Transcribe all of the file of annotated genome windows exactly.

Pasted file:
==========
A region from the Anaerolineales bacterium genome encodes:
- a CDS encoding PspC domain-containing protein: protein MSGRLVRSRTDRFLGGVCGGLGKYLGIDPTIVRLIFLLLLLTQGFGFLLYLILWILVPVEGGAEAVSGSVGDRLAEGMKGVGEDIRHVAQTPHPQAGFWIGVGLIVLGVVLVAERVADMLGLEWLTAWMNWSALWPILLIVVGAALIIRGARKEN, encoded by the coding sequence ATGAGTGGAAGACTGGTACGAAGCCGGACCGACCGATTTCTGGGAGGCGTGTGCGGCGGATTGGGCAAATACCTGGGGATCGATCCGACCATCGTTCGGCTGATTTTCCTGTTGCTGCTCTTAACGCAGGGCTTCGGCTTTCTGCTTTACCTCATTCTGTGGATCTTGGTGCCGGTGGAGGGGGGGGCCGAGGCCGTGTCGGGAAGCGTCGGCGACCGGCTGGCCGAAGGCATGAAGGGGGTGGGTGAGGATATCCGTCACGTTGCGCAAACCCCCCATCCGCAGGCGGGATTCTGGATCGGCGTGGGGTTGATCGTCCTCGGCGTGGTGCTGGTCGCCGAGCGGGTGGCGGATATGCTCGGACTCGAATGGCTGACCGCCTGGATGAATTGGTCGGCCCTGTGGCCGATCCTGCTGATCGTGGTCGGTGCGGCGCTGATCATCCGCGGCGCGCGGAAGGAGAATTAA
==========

A region from the Anaerolineales bacterium genome encodes:
- a CDS encoding PspC domain-containing protein: protein MSGRLVRSRTDRFLGGVCGGLGKYLGIDPTIVRLIFLLLLLTQGFGFLLYLILWILVPVEGGAEAVSGSVGDRLAEGMKGVGEDIRHVAQTPHPQAGFWIGVGLIVLGVVLVAERVADMLGLEWLTAWMNWSALWPILLIVVGAALIIRGARKEN, encoded by the coding sequence ATGAGTGGAAGACTGGTACGAAGCCGGACCGACCGATTTCTGGGAGGCGTGTGCGGCGGATTGGGCAAATACCTGGGGATCGATCCGACCATCGTTCGGCTGATTTTCCTGTTGCTGCTCTTAACGCAGGGCTTCGGCTTTCTGCTTTACCTCATTCTGTGGATCTTGGTGCCGGTGGAGGGGGGGGCCGAGGCCGTGTCGGGAAGCGTCGGCGACCGGCTGGCCGAAGGCATGAAGGGGGTGGGTGAGGATATCCGTCACGTTGCGCAAACCCCCCATCCGCAGGCGGGATTCTGGATCGGCGTGGGGTTGATCGTCCTCGGCGTGGTGCTGGTCGCCGAGCGGGTGGCGGATATGCTCGGACTCGAATGGCTGACCGCCTGGATGAATTGGTCGGCCCTGTGGCCGATCCTGCTGATCGTGGTCGGTGCGGCGCTGATCATCCGCGGCGCGCGGAAGGAGAATTAA